• Give me a beer over a cocktail any day.
  • I don’t have anything against boxed wine.
  • My favorite summer outfit features a concert T-shirt and cutoff jeans. (Not Daisy Dukes, though. I have kids.)
  • My idea of fun is tubing down a river.
  • I carry hot sauce in my bag.
  • There’s local moonshine on the liquor shelf.
  • I own overalls.
  • I used to have chickens, all named like pets. (Trish still appears as the header on this blog.)

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Dear Folks Who Are Wondering What It’s Like To Go To A Theme Park That Just Reopened:

It’s weird. Every bit of it is weird.

As indicated in my last post, we took Eddie to Six Flags for Father’s Day. “We” meaning “Gideon and I” because Dominic didn’t get off work.

🙄

Anyway, I had to make a reservation for us to go. That’s new.

Also new:

· Hand-washing stations outside the entrance

· Temperature scans on the way in (not sure that helps if people are asymptomatic, but ok)

· The requirement for everyone to wear a mask at all times

· Social distancing in the queue

· Social distancing on the rides themselves

· Having to scream/laugh through a mask (but that might just be my problem)

· Hand sanitizer everywhere

So yeah, plenty of changes.

There are some things that haven’t changed:

· Crappy attitudes of the teenaged staff

· Skin-boiling heat with no shade in sight

· Unappetizing food such as a burger with the bun literally dripping butter

· The potential for ride malfunction

Here are the mechanics working on the ride we just exited — the one we were stuck on for 15 minutes.

So it was different, but not so much so that I would stay away. We have to get our membership money’s worth!

Yours in thrills,
Beth

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America is a dumpster fire at the moment.

(Oh wait: Sorry, I’m wrong. Trump promised to “make America great again,” so this must be great. Silly me.)

As a palate cleanser, here are 10 things I learned about my kids over the past two weeks, told in photos with captions.

1. Dominic is more responsible and interested in hanging out with the family now that he is “on a break” from his latest high-maintenance girlfriend.

2. He can be very charming, personable and helpful — even going as far as rowing me around a lake.

3. A boat in a lake is a good place to have serious conversations about life.

4. He won’t go hungry. He can at least make restaurant-quality breakfast sandwiches.

5. He can’t help himself: He is compelled to harass his brother.

6. His brother is a big fat ham.

7. Gideon doesn’t really like cake. He wanted a flan for his birthday. I’d never made a flan before, but it turned out so well (Behold the Birthday Flan!) that I think it’s going to be my signature dessert.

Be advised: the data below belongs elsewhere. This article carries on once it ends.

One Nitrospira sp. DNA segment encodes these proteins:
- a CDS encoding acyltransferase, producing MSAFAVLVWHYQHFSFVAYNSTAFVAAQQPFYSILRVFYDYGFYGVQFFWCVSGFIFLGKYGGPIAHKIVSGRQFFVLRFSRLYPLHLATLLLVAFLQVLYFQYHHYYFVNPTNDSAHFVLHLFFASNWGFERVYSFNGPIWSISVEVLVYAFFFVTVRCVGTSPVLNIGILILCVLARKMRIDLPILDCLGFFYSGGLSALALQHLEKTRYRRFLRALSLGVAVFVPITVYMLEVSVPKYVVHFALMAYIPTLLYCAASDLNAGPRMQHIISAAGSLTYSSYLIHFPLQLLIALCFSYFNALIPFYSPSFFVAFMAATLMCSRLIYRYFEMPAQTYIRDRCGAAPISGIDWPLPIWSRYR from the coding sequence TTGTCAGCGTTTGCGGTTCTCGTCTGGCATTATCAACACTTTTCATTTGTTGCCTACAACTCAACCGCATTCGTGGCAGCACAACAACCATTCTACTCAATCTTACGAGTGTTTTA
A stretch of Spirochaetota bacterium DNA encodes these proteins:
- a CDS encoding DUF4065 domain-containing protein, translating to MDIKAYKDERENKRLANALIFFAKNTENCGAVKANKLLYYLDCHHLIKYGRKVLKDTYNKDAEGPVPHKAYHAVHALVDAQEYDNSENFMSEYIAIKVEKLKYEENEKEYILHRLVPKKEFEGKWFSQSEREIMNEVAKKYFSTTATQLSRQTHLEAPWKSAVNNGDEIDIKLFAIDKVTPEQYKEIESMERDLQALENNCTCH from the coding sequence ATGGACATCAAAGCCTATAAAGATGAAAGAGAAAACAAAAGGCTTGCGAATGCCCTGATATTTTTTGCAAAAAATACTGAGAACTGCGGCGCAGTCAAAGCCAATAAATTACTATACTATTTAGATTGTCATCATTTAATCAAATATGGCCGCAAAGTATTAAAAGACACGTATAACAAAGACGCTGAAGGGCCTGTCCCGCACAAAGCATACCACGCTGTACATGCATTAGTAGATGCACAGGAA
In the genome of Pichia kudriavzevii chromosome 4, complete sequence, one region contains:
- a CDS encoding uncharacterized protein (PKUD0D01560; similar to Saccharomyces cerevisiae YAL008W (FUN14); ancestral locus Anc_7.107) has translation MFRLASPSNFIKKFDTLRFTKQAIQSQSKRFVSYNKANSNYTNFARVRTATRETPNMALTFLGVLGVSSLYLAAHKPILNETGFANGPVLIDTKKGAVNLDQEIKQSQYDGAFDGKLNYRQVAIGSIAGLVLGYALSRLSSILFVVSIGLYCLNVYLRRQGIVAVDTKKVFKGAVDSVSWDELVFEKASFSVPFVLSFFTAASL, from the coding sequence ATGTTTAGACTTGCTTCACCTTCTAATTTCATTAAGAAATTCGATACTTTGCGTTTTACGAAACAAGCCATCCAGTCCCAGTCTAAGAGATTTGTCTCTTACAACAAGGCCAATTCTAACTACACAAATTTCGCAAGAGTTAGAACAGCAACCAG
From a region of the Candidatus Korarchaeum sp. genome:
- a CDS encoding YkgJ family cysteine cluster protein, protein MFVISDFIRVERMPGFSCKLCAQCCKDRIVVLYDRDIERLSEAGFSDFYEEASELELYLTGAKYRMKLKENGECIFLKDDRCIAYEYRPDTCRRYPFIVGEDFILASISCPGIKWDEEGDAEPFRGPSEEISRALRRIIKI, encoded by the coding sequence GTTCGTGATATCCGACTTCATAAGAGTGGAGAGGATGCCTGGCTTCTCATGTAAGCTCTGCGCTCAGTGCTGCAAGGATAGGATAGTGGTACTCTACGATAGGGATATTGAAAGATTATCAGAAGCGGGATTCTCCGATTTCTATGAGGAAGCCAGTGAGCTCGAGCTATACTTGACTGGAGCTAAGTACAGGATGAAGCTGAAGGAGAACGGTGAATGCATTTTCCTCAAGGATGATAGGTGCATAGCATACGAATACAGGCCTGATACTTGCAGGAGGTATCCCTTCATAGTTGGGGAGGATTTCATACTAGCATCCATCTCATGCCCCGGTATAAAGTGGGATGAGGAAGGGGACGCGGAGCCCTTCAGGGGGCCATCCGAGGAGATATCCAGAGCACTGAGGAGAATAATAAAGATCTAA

8. Gideon likes to help me make anything in the kitchen. He enjoys cooking as much as I do.

9. He and I feel the same way about hiking unmarked trails in the rain to get to an anticlimactic lookout.

10. We like the same shows.

There’s my dose of positivity today. I’ll reread as necessary to keep my spirits up.
What are your bright spots? Please share!

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Dear Judging Community:

My son (15) has few responsibilities around the place he shares with me, his father and brother (13):

  1. Keep up with schoolwork.
  2. Take out the trash and recycling.
  3. Keep his room clean.

In return, we don’t harass him, and we give him an allowance.

As he is a 15-year-old boy, you can imagine he is not holding up his end of the bargain.

It’s No. 3 that’s really bothering me at the moment.

Y’all, look:

Those are clean clothes that have been on the floor for more than two weeks.

Well, they aren’t clean anymore, of course.

I know they WERE clean because I dried and folded them.

Lest you thing I regularly do his laundry, let me explain: He put his clothes in the wash, then “forgot” about them. I needed to do laundry, so I finished them up.

I see now I should have just put them in the trash.

We’ve had numerous arguments about this.

He says it’s his room, and he will clean it up when he’s ready.

I say it’s slovenly behavior, and he never should have let it get like this. But as he did, he should clean it up. Now.

So Community, AITA for expecting him to keep his room clean?

Before you answer, one more thing I need to tell you.

He asked for a few of my Oreos, then ate the entire package without a word to me. I found the empty package in the trash.

So. AITA?

Thanks for weighing in,
Beth